Understanding Adoption of Mobile Technology within Museums

By Kate Haley Goldman

Each week brings across my desk a fresh set of mobile market studies indicating how the proliferation of smartphones continues at a dramatic pace, web access is more and more mobile, phones have changed teen culture, phones have changed the culture for the rest of us, and smartphone domination is in our near future. Having established near ubiquity of phones in general, most studies foresee a continued acceleration of the adoption of the smart phone. The adoption acceleration has extended to museums, and in recent years is starting to become less talk and more actual products on the floor. Multiple recent studies have tackled the institutional perspective of mobile adoption and barriers to implementation. Among the most relevant for the museum field are the 2011 studies sponsored by AAM and Pocket Proof/Learning Times. This chapter will interpret the findings of these studies and frame questions for future studies.

The study by Fusion Analytics for AAM (supported by Guide by Cell) focused on the state of current and future institutional incorporation of mobile capabilities. The sample was somewhat larger than the study by Pocket Proof, focused primarily on the United States, and had a geographically wide and institutionally broad distribution. One key finding was that under half of American institutions within the study currently offer mobile interpretation. For those institutions that did not yet have mobile, the primary reasons were lack of budget, staff time and other resources. Most non-mobile institutions did not express a concern that they did not want their visitors using mobile devices, but they were concerned about visitor interest. Over one-third of museums without mobile products listed lack of visitor demand as why they did not offer such products. By comparison, the study from Pocket-Proof and Learning Times asked museum professionals about their attitudes towards the creation, implementation, and maintenance of mobile applications, segmenting the results by the differing challenges for those institutions who already have a mobile interpretation product compared to those who are planning to, but do not yet have such as product.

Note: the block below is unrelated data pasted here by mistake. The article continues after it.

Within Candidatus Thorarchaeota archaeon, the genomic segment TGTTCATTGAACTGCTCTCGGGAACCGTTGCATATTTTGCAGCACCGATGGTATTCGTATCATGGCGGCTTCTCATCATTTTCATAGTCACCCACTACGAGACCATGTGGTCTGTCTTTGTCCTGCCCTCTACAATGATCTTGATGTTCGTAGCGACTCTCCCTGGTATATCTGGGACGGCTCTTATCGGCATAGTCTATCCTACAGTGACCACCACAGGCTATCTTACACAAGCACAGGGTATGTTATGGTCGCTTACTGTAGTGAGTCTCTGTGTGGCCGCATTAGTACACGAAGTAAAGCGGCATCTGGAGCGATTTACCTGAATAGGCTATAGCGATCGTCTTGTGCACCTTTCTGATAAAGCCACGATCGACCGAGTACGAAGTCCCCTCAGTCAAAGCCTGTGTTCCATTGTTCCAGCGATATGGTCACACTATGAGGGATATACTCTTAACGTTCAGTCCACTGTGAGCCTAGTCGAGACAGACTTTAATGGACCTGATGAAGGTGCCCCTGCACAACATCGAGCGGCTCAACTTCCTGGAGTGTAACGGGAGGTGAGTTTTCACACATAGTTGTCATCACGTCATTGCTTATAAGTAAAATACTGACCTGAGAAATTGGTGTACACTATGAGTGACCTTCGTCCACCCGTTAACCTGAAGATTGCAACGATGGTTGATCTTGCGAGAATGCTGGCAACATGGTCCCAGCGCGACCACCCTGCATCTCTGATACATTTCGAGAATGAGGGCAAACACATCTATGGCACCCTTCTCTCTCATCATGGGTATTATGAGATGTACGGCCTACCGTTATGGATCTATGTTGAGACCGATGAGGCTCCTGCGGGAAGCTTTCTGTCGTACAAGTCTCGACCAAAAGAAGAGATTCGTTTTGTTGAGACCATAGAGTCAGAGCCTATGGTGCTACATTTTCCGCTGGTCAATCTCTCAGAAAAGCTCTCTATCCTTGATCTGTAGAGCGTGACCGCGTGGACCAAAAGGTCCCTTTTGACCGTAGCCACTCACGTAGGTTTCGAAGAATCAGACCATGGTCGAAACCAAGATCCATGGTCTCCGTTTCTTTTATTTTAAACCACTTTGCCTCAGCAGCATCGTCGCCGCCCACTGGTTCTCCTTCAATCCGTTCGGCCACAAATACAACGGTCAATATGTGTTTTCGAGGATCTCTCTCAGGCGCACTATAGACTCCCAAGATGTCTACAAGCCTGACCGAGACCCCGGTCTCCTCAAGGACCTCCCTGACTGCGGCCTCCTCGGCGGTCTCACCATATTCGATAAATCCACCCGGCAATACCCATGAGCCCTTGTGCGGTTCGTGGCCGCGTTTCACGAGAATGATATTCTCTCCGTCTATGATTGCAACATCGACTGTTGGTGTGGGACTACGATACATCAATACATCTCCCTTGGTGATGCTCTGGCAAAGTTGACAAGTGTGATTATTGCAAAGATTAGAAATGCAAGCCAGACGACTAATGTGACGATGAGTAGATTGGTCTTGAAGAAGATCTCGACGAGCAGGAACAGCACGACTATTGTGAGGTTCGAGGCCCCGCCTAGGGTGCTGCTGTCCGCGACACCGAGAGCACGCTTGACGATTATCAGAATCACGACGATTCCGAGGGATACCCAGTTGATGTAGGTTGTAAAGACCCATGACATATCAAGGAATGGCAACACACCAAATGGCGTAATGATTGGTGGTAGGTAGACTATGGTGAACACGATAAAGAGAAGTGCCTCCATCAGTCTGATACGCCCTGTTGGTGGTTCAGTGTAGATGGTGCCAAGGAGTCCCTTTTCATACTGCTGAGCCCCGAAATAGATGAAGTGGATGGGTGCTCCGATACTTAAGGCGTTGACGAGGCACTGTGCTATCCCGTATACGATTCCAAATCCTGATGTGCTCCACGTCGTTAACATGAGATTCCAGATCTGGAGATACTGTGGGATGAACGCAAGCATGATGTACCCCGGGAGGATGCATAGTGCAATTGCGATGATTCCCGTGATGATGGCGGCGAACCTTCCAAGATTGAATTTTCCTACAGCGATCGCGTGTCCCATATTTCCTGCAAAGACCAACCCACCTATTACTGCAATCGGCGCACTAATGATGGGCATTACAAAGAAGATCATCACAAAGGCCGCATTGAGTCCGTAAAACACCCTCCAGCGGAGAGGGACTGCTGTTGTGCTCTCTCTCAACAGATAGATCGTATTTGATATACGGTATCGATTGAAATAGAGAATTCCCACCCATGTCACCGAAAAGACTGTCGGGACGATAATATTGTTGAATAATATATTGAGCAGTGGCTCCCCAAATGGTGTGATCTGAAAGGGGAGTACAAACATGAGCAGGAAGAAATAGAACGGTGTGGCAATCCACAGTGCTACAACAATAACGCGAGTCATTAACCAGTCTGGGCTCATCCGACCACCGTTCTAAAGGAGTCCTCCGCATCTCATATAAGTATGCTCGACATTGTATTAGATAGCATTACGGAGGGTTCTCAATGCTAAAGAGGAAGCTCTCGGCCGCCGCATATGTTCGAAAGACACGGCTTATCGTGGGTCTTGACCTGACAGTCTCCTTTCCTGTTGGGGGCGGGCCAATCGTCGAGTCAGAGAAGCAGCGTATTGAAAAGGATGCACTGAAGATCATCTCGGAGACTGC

Both studies are admirable in their effort to provide baseline data and context for the proliferation of museum mobile projects. Looking at their data, it would seem that the vast majority of museums are currently working on such projects. And while that generalization may in fact be true, unfortunately we can’t be sure from the data presented within these studies.

Generalizability is a tricky proposition with research and evaluation studies. Fundamentally, research is judged on its reliability and validity. Reliability is defined as the consistency or stability of a measure from one test to the next. An accurate oven thermometer is reliable, measuring 350 degrees in the same fashion each time. Validity is the overall term used to describe whether a measure accurately measures what it is supposed to measure. An accurate oven thermometer might be consistent in temperature measurement but does not measure whether the food is hot enough. Oven temperature is not a valid measure of food temperature. It is possible to have reliable but not valid results: results that are repeatable in multiple testings but still do not measure the appropriate underlying construct. The oven might be consistent in the temperature measurement, but it still does not represent a valid measure for the temperature of the food.

Reliability is influenced by the design of the questionnaire, but most profoundly by the sampling within a project. The Pocket Proof study uses a nonprobability sampling: respondents were recruited via list-serves, social media and other outreach. While the sample sizes are large; there is no certainty that the population sampled is representative of the overall population of museums in the United States; indeed they are likely to be museums with strong connections to social media, and by extension, use of technology within the museum. This may bias the results in terms of the numbers who have mobile projects or are considering them, or bias in other ways, such as size of institution, type of mobile project attempted, etc.